These are some of the most interesting things said in and around the world of our favourite sport throughout a year that gave us plenty of new memories.
“I want to forget about it already. I want to start from zero. Nobody can peak all the time and nobody can win all the time.”
Loh Kean Yew on starting 2022 as the reigning world champion.
“A lot of parents tell me they want to enrol their kids in badminton, it’s definitely a good game if you work hard and do well for yourself.”
Pusarla V. Sindhu after making the Forbes list for the highest-paid female athletes of 2021.
“I was crying for more than one hour after the loss.”
“People thought I was too tall and lanky to become a good men’s singles player. I was young and other people’s opinions did get under my skin a bit.”
Viktor Axelsen reveals his mental state as a youngster.
“My passion for badminton and love for the sport will always be there.”
Li Yin Hui after retiring to focus on treatment for her heart problem.
“It was a final but at the same time a nightmare because it’s strange to fight against my brother.”
“We need to play (a) sport, not because you will get a career like mine, but because sports teach you about losing.”
Pullela Gopichand on life lessons sports dish out, including facing failures.
“I wasn’t afraid to challenge people older or better than me. I was not afraid to lose.”
Yeo Jia Min shares how she progressed through the ranks as a youngster in Singapore.
“I just went blank. I’ve dreamed of this moment since I was nine.”
“Badminton has defined most of what I am today. It has shaped me, taught me, grounded me and shown me what dreaming big can do.”
Ajay Jayaram’s retirement post on his social media accounts.
“Gender does not define us. We have to be persistent, not lower our heads, must believe who we are and move forward for what we want.”
Pan Am Certified umpire Irma Villalpando’s strong message to women.
“Badminton is a big family and all the Ukrainian players received a lot of help. It’s amazing and I’m happy to be part of such a big family.”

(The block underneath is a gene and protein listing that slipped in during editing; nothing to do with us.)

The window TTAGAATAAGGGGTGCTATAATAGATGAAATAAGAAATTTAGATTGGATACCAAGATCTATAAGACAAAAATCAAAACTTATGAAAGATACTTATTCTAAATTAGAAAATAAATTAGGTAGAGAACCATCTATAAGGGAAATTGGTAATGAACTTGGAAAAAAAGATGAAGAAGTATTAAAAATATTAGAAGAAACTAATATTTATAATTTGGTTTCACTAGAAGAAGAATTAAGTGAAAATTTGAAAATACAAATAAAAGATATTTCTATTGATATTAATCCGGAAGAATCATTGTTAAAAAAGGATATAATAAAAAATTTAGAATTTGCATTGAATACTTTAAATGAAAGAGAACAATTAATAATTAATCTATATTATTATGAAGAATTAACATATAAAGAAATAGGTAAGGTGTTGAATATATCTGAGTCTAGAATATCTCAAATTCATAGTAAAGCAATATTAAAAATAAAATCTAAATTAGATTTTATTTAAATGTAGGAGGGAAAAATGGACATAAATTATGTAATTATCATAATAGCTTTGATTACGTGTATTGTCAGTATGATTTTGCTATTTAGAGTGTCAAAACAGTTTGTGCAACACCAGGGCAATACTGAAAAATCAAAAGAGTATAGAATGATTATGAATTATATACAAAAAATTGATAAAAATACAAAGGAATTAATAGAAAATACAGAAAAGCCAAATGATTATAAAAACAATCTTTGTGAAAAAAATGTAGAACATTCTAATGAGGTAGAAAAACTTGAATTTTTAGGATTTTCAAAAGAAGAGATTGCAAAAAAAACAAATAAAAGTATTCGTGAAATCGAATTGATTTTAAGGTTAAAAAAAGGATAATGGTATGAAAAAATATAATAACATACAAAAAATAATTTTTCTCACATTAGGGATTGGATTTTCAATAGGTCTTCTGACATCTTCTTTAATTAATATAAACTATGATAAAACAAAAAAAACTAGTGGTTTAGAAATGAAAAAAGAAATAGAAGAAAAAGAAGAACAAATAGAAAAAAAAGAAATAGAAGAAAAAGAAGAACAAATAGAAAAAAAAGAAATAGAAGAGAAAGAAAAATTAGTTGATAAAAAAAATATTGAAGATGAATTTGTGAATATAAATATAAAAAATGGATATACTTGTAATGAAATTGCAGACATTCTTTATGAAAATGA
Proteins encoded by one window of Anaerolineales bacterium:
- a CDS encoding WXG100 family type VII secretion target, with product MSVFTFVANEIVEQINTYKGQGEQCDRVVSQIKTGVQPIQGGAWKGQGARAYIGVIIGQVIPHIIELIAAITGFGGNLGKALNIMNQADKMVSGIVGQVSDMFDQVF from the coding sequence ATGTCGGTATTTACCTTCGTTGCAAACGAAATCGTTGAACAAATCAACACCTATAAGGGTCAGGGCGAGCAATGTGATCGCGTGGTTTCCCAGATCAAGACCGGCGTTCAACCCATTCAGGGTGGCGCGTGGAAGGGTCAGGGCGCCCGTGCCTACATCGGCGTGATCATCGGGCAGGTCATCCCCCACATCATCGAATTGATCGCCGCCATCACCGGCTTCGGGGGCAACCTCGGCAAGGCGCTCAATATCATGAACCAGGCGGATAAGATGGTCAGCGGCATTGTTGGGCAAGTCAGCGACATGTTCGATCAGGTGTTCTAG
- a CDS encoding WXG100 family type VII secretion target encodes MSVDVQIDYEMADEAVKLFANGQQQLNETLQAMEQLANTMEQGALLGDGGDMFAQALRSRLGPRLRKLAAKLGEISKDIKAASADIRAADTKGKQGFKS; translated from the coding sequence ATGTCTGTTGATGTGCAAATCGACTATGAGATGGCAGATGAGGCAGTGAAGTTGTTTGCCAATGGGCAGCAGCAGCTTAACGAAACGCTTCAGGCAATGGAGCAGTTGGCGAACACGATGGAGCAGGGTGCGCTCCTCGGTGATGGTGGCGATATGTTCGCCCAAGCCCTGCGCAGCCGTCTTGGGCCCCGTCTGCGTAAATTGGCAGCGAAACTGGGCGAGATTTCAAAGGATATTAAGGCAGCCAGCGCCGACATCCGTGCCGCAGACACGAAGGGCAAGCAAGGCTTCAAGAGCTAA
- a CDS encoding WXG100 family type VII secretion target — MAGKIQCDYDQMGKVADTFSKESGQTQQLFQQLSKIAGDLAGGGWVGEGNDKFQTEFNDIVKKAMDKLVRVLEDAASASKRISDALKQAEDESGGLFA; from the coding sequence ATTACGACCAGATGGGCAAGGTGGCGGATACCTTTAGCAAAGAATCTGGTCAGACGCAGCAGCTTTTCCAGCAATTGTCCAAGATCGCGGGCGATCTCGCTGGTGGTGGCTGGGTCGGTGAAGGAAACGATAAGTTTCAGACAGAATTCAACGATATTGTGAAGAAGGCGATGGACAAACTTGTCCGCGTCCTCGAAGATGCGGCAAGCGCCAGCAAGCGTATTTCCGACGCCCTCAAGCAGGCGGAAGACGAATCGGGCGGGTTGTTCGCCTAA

Maria Ulitina on how fellow shuttlers helped soften the blow of the war back home in Ukraine.
“We had to travel for hours to find a court so my father constructed an indoor one on our land. If it wasn’t for him, I wouldn’t be here now.”
“The boys told me girls couldn’t beat guys. I persevered and eventually beat them all. They all quit then I had no one to play with but my coach.”
Former Canadian Olympian Milaine Cloutier remembers her early badminton journey.
“Besides studies, I also wanted her to be good in music and dancing. But she could not detach herself from badminton.”
The father of teenage Nepalese shuttler Rasila Maharjan about her obsession with the sport.
“Eugene is my service dog and best friend.”
“Badminton is like chess. You need to read the game and your opponent. It’s not like a 100m race where you just focus on yourself and run.”
New Zealand’s Wojtek Czyz, a multiple Paralympic medallist in track and field.
“It was a huge rush meeting deaf people from all over, knowing I wasn’t the only deaf person playing badminton.”
Judy Yang on competing at her first international tournament, representing USA at the Deaflympics in Brazil.
“Nothing impossible once you are on a badminton court. Anything can be achieved.”
“When the team got announced, we created a Whatsapp group titled ‘It’s Coming Home’. So yes, we always thought we were capable, we only had to be consistent.”
Captain Kidambi Srikanth after India won the Thomas Cup for the very first time.
“We were equals figuring out our Olympic journey. Ours is a special bond we will share for a lifetime.”
“No matter how my status changes, I will always be committed to the development and promotion of badminton.”
New BWF Hall of Famer Zhao Yunlei confirms she is not finished in the sport just yet.
“I’m still Syrian, and also Dutch. I’ve got used to living here and it’s given me a lot of stability in life.”
Tokyo 2020 refugee team member Aram Mahmoud on being granted citizenship in the Netherlands.